Little did he know that I was so accustomed to these episodes in my life that I seldom, if ever, got embarrassed, especially after that one summer morning when my six- month old cat woke me with an incredible screech. I hurdled myself over sheets and bounded into the hall to find her half-crawling down the hallway, dragging her backside and crying out in agony. I threw on my clothes and a ball cap, and carefully wrapped her up in a bath towel. The entire time in the car, I held her snuggly in the towel, trying to comfort her from what ever had fallen and crushed her backside.

Fortunately the veterinary office was open to accept pets scheduled for surgery. I ran inside, carefully arranging Logan on the front counter.

“Something fell and crushed her back legs.”

The two sympathetic attendants began examining Logan as I filled out an appointment card. Within seconds Logan began her shrill, excruciating cry and the awkward crawl.

“I’m sorry, but there is not much we can do for her at the moment.”
The tears started down my cheek. In two months I had become so attached to this darling little tabby who, despite warnings from friends that a cat would never walk on a leash, go for bike rides in my back pack, ride in the car or learn the standard tricks of a dog. Logan could do it all, and more. I got her eight years before I adopted my first son and she was my first real living thing for which I was responsible. And now I had failed to protect her… Logan was dying. I wiped away my tears and asked the vet’s assistant what our next step should be. Put her down?

“Oh, no!” Both ladies burst into awkward laughter. How rude and insensitive! Realizing I did not grasp the moment, she placed her hand on my arm. “Logan’s in heat.”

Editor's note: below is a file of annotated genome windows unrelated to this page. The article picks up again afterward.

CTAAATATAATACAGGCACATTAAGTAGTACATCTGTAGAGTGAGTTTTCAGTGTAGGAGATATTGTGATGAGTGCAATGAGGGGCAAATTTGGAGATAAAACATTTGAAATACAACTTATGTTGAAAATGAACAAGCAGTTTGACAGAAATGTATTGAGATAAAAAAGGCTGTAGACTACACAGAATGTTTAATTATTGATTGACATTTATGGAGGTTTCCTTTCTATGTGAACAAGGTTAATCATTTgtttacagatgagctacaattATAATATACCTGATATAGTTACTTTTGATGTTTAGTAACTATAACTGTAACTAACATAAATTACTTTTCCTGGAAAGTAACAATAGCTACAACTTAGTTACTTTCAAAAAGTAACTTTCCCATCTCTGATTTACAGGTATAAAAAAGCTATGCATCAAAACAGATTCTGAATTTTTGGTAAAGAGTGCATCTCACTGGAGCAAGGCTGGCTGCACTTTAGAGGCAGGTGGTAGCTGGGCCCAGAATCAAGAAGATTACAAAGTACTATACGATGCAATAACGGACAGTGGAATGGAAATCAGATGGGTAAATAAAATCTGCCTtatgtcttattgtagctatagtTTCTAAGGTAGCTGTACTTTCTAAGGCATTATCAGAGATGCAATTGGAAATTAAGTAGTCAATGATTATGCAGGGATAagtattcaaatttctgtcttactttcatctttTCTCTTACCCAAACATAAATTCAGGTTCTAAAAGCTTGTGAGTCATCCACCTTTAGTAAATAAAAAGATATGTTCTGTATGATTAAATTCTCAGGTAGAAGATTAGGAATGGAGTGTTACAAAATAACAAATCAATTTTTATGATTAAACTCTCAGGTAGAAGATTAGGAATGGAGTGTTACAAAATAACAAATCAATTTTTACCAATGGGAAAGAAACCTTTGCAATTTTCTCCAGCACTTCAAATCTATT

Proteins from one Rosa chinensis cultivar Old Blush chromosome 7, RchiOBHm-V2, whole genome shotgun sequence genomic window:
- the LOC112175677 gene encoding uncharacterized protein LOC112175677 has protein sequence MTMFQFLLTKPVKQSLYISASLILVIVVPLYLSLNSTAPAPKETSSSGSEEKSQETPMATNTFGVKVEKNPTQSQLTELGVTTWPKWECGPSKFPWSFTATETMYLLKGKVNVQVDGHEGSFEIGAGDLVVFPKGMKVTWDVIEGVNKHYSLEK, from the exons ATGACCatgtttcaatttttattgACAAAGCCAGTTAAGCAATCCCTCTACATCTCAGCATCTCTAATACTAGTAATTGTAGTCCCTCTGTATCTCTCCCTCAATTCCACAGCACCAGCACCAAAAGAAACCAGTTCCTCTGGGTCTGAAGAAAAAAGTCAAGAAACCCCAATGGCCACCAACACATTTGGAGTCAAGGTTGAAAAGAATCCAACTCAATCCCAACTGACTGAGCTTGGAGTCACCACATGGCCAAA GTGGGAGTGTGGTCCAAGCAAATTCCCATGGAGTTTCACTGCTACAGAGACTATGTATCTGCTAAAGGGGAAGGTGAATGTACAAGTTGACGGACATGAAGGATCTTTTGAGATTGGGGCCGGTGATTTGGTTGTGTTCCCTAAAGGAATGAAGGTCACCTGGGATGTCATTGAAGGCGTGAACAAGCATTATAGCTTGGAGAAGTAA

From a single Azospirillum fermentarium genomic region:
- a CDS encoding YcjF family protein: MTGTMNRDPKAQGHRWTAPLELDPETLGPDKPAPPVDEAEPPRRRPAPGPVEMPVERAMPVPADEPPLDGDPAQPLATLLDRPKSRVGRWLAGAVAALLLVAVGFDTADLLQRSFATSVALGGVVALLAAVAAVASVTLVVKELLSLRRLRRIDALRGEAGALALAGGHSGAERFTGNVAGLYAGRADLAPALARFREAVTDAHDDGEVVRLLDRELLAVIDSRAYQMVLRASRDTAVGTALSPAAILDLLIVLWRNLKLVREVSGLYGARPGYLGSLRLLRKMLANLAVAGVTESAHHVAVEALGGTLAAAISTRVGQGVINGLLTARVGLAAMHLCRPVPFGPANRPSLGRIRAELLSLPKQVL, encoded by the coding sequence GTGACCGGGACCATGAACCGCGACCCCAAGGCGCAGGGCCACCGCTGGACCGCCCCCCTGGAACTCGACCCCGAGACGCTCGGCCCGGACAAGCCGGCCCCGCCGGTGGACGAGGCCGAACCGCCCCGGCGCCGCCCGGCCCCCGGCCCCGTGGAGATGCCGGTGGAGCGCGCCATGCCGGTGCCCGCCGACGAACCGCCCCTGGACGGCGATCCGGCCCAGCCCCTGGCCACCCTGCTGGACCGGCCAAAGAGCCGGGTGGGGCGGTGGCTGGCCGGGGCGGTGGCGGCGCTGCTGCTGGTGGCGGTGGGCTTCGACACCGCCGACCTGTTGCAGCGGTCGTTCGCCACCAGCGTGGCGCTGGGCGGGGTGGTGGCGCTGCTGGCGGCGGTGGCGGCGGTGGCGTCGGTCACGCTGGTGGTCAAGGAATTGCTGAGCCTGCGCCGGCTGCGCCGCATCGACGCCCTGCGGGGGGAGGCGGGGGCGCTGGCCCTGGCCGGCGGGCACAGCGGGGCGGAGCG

I managed a smile, gathered up my furry daughter and walked out of the office with all the dignity I could muster.

“Well, Flyer is a healthy, sweet little thing,” said the vet as he played with Flyer, “and what a personality. Do you have any questions before I give her the first set of puppy shots?”

“Hmmm… well, the only thing that really concerns me is that when she urinates she doesn’t hike her leg.”

I saw the doctor’s lower teeth slowly rise to grab hold of his upper lip as his body began shaking. Without looking at me he playfully told Flyer, “Your daddy needs to learn about girls.”

Motivational Quotes

Experience aboard a tall ship inspires a vision that transcends into motivation that has the power to overcome ALL barriers.

People who have a vision control their destiny and lifestyle. For people without a vision, their destiny and lifestyle is controlled by others.

Today’s teenagers are being academically stuffed while being motivationally starved.

Priorities
There are three priorities, CHEAP, QUICK and GOOD. You can have any two.
A good job quick — won’t be cheap.
A quick job cheap — won’t be good.
A good job cheap — won’t be quick.
Note: A single priority increases efficiency. At the other end, if all three elements have equal priority the results are reversed, low quality, high cost, and difficult to finish. This is the result of rotating priorities, which means, no one knows what the goal is. Priority of the moment depends on current mood.

What is Your Leadership Style?
High Efficiency
Do it.
Do it then tell me what you did.
Tell me what you are going to do and do it.
Tell me what you want to do and wait for a decision.
Don’t do anything without my approval.
Don’t do anything until I tell you.
Low Efficiency

“Leadership is constantly changing, and survivors learn to change with it.”

“Yesterday, natural resources defined power. Today, knowledge is power. Yesterday, leaders commanded and controlled. Today, leaders empower and coach. Yesterday, leaders were warriors. Today, they are facilitators. Yesterday, managers directed. Today, managers delegate. Yesterday, supervisors flourished. Today, supervisors vanish.” — Dr. Denis Waitley, The Toastmaster, December 2000.

Seven Rules of Motivation